About a decade ago, Google announced that site speed affects web search rankings. Although this post did not clarify the impact of rate on orders, website managers reading this notice understand that website speed optimization should be at the top of their development plans.
In addition to the benefits of SEO or speed optimization, page load time is essential in determining the number of users on your website.
Optimizing site speed: What You Need Before You Begin
- It would help if you were on a reasonably fast host.
Optimizing website performance is essential in technologically superior website designs and a critical success factor for modern online businesses.
Website speed optimization tools
Before we get into specific techniques that will help you optimize your website, let’s take a moment to review the tools that help analyze web page speed.
If you’re a beginner looking for a simple testing tool, you can use Pingdom’s suite of tools to assess your website quickly. You can refer to Google Speed Page Insights for a complete solution.
Move CSS to the top and JS to the bottom.
The first optimization that can be done is to make sure that CSS pages are in the <head> section of your page structure, while all JS is moved to the top of the </body> tag on your page. The logic behind this is simple:
Generally, CSSs are smaller in size than scripts
When CSS <head> tags are loaded before the browser renders the page content, each element rendered on the page is styled accordingly.
Functionality Scripts generally appear when page content is loaded so scripts can be placed at the bottom.
This method ensures that your website visitors do not leave the page in frustration while waiting to load.
Use asynchronous loading for Optimizing site speed
A web browser presents resources sequentially and displays them on a web page. This is referred to as concurrent loading. However, you can change this default browser property by using the async property to load resources as soon as they are accessed. For example, you can concurrently load a script as follows:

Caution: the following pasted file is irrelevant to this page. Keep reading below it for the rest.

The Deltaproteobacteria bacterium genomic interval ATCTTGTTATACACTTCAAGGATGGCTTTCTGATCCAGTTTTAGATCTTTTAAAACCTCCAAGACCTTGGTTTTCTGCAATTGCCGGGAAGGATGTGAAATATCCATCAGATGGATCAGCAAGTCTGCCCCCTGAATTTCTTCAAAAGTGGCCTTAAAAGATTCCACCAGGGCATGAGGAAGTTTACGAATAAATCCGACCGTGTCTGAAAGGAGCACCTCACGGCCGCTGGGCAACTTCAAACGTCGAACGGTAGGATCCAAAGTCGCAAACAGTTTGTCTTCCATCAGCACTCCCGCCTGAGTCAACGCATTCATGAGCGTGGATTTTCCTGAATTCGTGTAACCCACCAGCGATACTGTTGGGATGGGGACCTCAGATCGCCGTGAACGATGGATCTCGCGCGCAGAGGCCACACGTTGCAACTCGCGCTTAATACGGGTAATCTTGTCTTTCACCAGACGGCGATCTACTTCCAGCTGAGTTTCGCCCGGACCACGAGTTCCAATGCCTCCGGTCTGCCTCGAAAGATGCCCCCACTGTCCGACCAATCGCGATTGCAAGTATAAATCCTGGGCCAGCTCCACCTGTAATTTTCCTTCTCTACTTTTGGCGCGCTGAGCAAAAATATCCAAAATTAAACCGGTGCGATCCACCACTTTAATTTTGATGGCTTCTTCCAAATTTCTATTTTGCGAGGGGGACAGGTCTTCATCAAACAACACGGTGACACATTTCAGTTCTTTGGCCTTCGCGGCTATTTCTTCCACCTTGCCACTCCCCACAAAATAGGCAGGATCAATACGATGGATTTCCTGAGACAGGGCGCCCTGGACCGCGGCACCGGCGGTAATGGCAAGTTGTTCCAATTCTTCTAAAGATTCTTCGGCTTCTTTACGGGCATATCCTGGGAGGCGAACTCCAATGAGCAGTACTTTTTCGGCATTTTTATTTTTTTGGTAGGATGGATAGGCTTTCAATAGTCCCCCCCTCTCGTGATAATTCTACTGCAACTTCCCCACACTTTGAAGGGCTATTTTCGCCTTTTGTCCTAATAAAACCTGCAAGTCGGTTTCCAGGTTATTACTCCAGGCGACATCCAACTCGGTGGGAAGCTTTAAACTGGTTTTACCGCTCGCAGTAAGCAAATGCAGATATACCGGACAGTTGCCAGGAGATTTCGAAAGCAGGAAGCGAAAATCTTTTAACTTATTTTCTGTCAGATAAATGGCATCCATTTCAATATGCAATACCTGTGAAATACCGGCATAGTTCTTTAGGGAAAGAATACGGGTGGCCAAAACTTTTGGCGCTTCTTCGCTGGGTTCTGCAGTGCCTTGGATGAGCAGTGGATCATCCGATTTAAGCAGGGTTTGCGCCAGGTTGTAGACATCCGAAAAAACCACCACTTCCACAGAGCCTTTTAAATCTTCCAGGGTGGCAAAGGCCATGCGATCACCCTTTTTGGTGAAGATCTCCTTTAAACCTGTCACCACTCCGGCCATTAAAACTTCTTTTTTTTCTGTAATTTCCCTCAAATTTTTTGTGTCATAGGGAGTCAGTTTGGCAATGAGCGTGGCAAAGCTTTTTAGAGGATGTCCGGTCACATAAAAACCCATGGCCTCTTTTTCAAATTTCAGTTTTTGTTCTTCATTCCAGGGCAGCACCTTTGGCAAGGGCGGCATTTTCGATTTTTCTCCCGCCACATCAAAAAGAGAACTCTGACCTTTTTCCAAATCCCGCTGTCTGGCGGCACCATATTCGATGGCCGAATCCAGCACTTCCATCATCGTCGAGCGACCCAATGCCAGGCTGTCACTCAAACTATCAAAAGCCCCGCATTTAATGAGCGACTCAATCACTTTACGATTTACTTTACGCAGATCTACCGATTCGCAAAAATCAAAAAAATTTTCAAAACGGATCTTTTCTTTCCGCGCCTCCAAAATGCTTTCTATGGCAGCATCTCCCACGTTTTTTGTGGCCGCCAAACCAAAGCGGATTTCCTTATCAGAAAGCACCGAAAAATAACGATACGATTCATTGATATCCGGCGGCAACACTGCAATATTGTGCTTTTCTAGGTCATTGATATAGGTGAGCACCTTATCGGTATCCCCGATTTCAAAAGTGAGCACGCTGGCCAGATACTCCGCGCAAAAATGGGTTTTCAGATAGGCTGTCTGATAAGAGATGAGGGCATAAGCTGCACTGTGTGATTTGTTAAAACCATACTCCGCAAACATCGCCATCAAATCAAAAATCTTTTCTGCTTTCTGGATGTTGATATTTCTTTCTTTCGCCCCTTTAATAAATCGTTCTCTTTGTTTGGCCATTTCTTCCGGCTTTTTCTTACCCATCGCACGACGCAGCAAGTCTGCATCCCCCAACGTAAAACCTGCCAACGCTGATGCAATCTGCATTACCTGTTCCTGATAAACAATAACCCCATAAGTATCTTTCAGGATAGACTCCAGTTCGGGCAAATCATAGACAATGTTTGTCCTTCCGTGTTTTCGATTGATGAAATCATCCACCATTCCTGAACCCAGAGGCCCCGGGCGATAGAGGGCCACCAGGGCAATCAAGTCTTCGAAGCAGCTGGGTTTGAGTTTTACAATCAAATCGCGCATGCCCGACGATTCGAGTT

<script src="script.js" async></script>
As discussed above, the primary source of the increase in the size of web pages over the years is images.
What kind of image format do you use?
The two most common image types on the web are JPG and PNG.
They are not alike.
- JPG images are helpful for photos and other complex ideas that contain a lot of color information
- PNG images are great for graphics with little color information, such as interface screenshots.
Optimizing HTTP requests for Optimizing site speed
Earlier in this post, we discussed that when a user’s browser starts to load a web page, the actual transfer is done through dedicated HTTP requests. A single request fetches each resource. Hence, increasing the number of such requests will load your web page.
Redirection instructions transfer the client automatically from one source location to another. Therefore, any redirect will speed up your web page load, and you should avoid any redirects in your code unless necessary.
Optimized for mobile
In the previous parts of this article, we discussed relevant optimization techniques for both desktop and mobile. However, the consumption of content on mobile is increasing, and there are new challenges that their smaller screen brings. Therefore, this section discusses methods to optimize website speed for mobile devices.
Mobile optimization refers to ensuring that mobile visitors to your web page have the same functionality and performance as their desktop counterparts. The following list includes specific sanity factors for cleaning web content for mobile devices:
- Use responsive web design to ensure that different devices receive different versions of the same web page
- Avoid using flash and pop-ups, as mobile devices may not support it
- Do not place interactions such as links too close to each other
Remove unused plugins for Optimizing site speed
Regarding WordPress plugins, quality is better than quantity—since each plugin is like a small piece of software on your website, running too many at once can negatively affect your site’s load time. Even if you don’t use a particular plugin, there’s a chance that it’s doing unnecessary work in the background and consuming resources. It may be time to cut back.
Start by disabling any plugins you’re sure you’ll never use again. Test your site after each deactivation, then remove these plugins after making sure everything still works. Then disable the plugins one by one to see which ones make a difference in speed. Finally, consider finding lightweight alternatives to these plugins.
Use a light theme
Like plugins, your active WordPress theme may place an unnecessary load on your web server. Pieces packed with high-quality images and effects may look cool, but they come at a cost. Fancy products can require a lot of code, and many themes are inefficiently programmed, increasing file sizes and slowing down your page’s performance.